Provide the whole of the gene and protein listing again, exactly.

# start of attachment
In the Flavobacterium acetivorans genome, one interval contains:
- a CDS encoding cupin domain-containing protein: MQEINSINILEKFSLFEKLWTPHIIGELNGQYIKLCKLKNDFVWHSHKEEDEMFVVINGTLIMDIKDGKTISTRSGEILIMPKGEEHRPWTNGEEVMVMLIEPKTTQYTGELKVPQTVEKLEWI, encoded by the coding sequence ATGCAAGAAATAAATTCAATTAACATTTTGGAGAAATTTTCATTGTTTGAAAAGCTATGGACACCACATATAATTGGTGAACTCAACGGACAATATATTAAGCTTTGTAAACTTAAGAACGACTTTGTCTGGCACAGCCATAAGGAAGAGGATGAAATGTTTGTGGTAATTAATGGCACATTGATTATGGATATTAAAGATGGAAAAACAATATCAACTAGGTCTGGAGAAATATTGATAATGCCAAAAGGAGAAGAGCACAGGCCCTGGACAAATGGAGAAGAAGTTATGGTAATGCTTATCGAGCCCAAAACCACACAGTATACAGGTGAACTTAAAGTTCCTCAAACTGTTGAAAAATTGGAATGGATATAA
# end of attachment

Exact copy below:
In the Flavobacterium acetivorans genome, one interval contains:
- a CDS encoding cupin domain-containing protein: MQEINSINILEKFSLFEKLWTPHIIGELNGQYIKLCKLKNDFVWHSHKEEDEMFVVINGTLIMDIKDGKTISTRSGEILIMPKGEEHRPWTNGEEVMVMLIEPKTTQYTGELKVPQTVEKLEWI, encoded by the coding sequence ATGCAAGAAATAAATTCAATTAACATTTTGGAGAAATTTTCATTGTTTGAAAAGCTATGGACACCACATATAATTGGTGAACTCAACGGACAATATATTAAGCTTTGTAAACTTAAGAACGACTTTGTCTGGCACAGCCATAAGGAAGAGGATGAAATGTTTGTGGTAATTAATGGCACATTGATTATGGATATTAAAGATGGAAAAACAATATCAACTAGGTCTGGAGAAATATTGATAATGCCAAAAGGAGAAGAGCACAGGCCCTGGACAAATGGAGAAGAAGTTATGGTAATGCTTATCGAGCCCAAAACCACACAGTATACAGGTGAACTTAAAGTTCCTCAAACTGTTGAAAAATTGGAATGGATATAA